Did you know that drowning is the leading cause of injury death in children between the ages of 1 and 4? The risk doesn’t end when kids leave preschool, either, and for kids aged 5-9, it’s the second leading cause of death, second only to motor vehicle accidents. Toddlers can drown in just an inch or two of water, but more than half of young children who die from drowning do so in home swimming pools.

    What can you do to protect kids around water? Layer the safety measures.

    • Fence the pool. Research indicates that over half of all swimming pool drownings of young children could be prevented with adequate fencing. All swimming pools, even temporary, above-ground pools, should be completely surrounded by a safety fence.
    • Prevent kids from slipping outside without being seen. Safety gates, door locks, and doorknob covers should be your first line of defense, and all family members must be careful to shut doors after going outside.
    • Be ready to perform a rescue. Have a shepherd’s hook and life preserver beside the pool, and learn how to swim and perform CPR.
    • Teach kids to swim. Start getting your child used to the water early, around six months, and consider swim lessons by about age one.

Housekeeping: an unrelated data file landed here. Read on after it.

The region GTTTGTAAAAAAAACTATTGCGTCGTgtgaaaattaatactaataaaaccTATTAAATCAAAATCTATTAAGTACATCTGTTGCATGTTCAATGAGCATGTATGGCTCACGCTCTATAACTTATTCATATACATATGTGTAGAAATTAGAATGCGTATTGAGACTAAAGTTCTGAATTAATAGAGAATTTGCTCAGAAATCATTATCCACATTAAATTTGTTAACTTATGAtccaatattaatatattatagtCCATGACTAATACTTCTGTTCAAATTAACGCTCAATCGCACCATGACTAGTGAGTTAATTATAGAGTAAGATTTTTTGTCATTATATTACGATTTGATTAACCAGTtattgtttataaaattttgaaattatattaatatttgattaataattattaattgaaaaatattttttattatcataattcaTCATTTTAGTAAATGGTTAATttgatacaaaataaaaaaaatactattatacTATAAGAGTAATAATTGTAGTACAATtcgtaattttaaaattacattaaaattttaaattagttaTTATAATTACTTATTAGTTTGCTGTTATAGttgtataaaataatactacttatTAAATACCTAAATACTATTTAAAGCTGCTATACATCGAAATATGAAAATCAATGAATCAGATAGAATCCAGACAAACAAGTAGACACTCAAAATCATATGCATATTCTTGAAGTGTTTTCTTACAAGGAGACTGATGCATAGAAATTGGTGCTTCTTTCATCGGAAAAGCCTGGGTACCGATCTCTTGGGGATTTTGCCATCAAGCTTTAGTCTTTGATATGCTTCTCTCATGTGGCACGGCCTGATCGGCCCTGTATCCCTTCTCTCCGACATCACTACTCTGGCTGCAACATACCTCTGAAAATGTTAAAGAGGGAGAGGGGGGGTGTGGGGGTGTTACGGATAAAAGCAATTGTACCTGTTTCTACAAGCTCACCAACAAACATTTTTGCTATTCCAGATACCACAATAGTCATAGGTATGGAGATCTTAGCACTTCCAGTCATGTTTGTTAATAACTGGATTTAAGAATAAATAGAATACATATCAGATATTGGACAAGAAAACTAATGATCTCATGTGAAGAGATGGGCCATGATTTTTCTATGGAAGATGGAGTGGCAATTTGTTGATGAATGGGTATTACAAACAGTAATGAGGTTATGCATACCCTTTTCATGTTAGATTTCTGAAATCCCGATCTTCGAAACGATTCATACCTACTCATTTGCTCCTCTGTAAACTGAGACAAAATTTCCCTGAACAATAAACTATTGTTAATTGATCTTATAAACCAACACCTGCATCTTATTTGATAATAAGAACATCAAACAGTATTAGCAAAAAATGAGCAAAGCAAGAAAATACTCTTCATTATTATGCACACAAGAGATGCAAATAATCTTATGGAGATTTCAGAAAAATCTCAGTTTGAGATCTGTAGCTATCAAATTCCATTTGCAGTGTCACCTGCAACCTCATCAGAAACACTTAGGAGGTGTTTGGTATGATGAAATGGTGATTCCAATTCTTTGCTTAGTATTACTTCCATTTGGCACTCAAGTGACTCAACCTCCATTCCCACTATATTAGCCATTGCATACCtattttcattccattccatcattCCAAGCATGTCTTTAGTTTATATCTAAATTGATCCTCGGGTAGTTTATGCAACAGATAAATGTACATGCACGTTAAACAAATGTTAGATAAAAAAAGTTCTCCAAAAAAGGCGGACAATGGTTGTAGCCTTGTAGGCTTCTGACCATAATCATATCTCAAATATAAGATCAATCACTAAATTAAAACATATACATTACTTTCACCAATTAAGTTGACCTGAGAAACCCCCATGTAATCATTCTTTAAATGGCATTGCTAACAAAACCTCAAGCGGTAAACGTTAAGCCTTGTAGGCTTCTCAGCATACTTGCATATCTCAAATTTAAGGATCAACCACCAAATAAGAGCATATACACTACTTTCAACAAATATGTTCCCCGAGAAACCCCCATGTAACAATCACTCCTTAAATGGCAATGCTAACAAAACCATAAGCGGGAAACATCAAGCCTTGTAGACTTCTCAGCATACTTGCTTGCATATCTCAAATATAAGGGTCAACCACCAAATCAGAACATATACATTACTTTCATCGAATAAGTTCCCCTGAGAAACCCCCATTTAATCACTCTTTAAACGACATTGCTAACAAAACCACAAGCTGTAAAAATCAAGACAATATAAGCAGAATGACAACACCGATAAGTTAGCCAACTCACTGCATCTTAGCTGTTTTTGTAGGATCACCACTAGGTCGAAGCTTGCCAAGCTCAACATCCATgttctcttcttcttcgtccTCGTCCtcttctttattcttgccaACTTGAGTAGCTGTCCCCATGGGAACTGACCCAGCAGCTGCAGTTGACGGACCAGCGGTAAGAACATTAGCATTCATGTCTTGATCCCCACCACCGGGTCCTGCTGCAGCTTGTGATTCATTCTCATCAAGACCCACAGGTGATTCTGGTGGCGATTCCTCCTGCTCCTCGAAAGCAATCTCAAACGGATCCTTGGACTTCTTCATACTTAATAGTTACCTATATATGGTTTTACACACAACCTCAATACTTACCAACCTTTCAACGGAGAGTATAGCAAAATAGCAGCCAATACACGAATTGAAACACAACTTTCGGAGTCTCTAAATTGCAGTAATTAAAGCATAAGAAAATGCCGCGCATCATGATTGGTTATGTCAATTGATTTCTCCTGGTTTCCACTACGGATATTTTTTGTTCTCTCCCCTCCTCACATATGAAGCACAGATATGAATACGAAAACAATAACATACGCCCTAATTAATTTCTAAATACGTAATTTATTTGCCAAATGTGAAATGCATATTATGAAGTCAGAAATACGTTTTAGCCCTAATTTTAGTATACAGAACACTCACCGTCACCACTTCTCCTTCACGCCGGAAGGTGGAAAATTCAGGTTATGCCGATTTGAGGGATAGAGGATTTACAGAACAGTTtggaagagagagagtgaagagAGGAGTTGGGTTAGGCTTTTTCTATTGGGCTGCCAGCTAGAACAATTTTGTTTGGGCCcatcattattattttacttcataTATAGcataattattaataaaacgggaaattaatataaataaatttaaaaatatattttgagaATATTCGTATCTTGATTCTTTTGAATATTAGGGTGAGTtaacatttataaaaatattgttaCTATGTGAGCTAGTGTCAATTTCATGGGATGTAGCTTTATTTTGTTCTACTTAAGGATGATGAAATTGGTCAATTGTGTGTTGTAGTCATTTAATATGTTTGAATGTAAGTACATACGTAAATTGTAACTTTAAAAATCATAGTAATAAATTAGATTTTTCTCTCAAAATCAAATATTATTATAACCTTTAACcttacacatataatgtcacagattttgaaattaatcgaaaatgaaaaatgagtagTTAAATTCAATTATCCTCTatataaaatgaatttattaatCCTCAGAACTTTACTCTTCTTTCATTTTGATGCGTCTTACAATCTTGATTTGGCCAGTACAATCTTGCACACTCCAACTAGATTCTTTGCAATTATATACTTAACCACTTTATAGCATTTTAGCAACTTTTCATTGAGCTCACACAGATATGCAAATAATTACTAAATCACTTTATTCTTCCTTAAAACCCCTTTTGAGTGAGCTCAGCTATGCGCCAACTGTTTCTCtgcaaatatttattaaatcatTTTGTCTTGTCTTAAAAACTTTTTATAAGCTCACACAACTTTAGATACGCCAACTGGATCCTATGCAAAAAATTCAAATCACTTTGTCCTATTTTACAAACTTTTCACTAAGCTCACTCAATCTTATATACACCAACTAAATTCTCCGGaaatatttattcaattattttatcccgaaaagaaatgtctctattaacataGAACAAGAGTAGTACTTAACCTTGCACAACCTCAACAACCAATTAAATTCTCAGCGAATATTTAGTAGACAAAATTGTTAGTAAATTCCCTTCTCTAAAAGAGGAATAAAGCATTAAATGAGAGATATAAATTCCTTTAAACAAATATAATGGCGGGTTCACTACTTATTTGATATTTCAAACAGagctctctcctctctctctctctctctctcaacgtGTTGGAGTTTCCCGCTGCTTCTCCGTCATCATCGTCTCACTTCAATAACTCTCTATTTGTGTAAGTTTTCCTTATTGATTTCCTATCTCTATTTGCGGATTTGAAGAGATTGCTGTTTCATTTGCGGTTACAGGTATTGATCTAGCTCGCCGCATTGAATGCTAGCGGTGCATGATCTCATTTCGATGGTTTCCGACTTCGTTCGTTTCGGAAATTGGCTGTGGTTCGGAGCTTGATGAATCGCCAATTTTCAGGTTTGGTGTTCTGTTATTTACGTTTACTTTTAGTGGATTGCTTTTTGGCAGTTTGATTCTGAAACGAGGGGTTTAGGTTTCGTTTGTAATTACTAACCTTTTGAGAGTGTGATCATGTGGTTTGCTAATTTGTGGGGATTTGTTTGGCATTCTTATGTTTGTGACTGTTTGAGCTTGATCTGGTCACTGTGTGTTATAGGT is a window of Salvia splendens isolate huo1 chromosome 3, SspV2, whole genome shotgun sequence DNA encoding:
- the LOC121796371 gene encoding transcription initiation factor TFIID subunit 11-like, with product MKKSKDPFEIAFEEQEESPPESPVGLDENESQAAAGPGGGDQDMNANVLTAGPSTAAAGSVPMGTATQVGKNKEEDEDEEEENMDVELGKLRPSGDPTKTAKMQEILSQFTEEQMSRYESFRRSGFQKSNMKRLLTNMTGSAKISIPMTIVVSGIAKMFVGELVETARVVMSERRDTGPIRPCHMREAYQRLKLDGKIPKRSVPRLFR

• Never leave children alone around water. Supervision must be constant, your child needs your undivided attention, and the American Academy of Pediatrics recommends constant “touch supervision”, keeping kids within arm’s length.
    • Designate a water watcher. An adult should be “on duty” at all times, to keep kids safe. If you’re the watcher, put down your cellphone, avoid distractions, and switch off with another adult when you need a break.
    • Use life jackets and floaties. However, be careful not to let your guard down and trust those safety items to keep your kids safe without supervision.
    • Don’t forget about additional hazards. Birdbaths, fountains, ponds, wells, and ditches are all hazardous to kids. Buckets, wading pools, and other water containers should be emptied as soon as you’re finished using them, as should trash cans or recycling bins that have collected rainwater. Inside, empty bathtubs after use, lock toilets, and don’t allow small children unsupervised access to bathrooms.

    At the Center for Vasectomy Reversal, we love helping people build their families. Under the direction of Dr. Joshua Green, our team provides state-of-the-art treatment for men who need a reversal of their vasectomy or have other fertility concerns. To learn more, contact us through our website, or call 941-894-6428 for a free consultation.